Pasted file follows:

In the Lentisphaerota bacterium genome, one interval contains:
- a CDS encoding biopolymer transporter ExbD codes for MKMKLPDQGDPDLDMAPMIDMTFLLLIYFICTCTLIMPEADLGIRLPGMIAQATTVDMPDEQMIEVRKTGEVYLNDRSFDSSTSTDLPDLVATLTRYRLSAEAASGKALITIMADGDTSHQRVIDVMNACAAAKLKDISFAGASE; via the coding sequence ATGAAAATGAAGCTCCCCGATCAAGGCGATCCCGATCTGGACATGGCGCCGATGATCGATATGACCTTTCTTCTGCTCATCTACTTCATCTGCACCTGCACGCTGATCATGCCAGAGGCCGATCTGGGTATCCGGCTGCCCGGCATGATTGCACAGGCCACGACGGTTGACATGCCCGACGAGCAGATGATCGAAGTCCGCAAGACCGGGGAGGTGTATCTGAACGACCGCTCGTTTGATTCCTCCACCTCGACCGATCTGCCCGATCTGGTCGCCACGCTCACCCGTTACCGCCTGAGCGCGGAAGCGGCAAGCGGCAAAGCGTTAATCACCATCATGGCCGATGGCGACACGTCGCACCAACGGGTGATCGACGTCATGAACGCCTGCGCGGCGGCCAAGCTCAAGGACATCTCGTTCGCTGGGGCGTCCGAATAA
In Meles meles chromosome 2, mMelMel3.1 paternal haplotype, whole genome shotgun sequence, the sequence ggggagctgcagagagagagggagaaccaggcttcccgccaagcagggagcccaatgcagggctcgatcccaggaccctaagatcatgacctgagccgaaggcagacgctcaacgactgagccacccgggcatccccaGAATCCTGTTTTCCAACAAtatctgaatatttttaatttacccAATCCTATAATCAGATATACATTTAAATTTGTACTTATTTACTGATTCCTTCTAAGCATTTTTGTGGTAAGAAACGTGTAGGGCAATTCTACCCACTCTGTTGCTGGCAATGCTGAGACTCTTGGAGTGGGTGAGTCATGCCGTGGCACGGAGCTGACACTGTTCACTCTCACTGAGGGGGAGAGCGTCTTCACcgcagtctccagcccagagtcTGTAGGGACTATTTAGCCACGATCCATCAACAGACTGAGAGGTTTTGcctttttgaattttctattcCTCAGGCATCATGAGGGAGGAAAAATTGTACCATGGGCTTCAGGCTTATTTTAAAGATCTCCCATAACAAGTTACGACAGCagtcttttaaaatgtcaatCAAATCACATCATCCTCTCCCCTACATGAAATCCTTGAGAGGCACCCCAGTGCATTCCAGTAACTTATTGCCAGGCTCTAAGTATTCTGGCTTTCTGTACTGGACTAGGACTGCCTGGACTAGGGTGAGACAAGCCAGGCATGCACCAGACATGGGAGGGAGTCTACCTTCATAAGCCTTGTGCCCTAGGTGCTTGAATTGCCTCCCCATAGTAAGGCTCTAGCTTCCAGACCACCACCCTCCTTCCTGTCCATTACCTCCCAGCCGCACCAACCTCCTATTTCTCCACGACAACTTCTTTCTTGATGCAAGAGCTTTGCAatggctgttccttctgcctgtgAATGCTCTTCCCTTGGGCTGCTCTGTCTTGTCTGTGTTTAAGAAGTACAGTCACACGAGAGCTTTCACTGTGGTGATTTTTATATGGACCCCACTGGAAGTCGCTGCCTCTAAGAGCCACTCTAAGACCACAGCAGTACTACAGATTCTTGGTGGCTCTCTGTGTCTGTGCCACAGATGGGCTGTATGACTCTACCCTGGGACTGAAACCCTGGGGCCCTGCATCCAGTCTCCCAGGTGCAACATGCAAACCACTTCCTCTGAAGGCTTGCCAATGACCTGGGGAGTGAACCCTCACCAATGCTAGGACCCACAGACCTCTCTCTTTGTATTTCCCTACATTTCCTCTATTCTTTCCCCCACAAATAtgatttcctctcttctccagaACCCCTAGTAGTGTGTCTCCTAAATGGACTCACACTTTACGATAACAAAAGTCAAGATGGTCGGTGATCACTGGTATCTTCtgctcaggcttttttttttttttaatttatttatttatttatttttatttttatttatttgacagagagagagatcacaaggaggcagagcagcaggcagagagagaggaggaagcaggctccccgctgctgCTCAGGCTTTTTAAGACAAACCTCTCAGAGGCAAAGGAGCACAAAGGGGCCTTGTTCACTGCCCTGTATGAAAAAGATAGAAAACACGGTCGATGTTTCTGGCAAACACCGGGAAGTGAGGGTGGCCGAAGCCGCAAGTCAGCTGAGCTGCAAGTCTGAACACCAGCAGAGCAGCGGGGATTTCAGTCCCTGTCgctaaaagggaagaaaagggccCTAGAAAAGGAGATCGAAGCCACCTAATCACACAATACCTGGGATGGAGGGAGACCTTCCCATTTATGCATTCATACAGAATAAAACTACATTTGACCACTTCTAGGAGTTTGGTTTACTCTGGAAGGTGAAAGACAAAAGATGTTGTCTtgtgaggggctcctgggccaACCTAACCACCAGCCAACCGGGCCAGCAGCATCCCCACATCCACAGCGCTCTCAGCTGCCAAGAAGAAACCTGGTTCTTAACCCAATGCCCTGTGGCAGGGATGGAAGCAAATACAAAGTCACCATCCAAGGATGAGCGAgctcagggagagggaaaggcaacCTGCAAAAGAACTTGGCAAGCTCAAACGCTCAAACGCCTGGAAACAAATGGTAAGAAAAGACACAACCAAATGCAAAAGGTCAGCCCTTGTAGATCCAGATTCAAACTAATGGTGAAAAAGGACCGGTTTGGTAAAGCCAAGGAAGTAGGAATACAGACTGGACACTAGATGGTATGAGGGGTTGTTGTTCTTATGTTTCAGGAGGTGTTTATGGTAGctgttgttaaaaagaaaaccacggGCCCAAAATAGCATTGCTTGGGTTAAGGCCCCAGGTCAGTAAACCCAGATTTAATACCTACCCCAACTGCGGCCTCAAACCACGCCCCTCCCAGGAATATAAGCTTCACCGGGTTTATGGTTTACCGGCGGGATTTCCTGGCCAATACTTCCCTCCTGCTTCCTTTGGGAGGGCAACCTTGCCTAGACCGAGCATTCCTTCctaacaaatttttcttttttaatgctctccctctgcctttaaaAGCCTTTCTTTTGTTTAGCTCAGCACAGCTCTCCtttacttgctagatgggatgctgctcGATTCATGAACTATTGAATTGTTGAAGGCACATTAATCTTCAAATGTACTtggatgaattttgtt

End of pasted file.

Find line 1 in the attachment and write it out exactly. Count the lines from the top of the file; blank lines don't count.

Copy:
In the Lentisphaerota bacterium genome, one interval contains: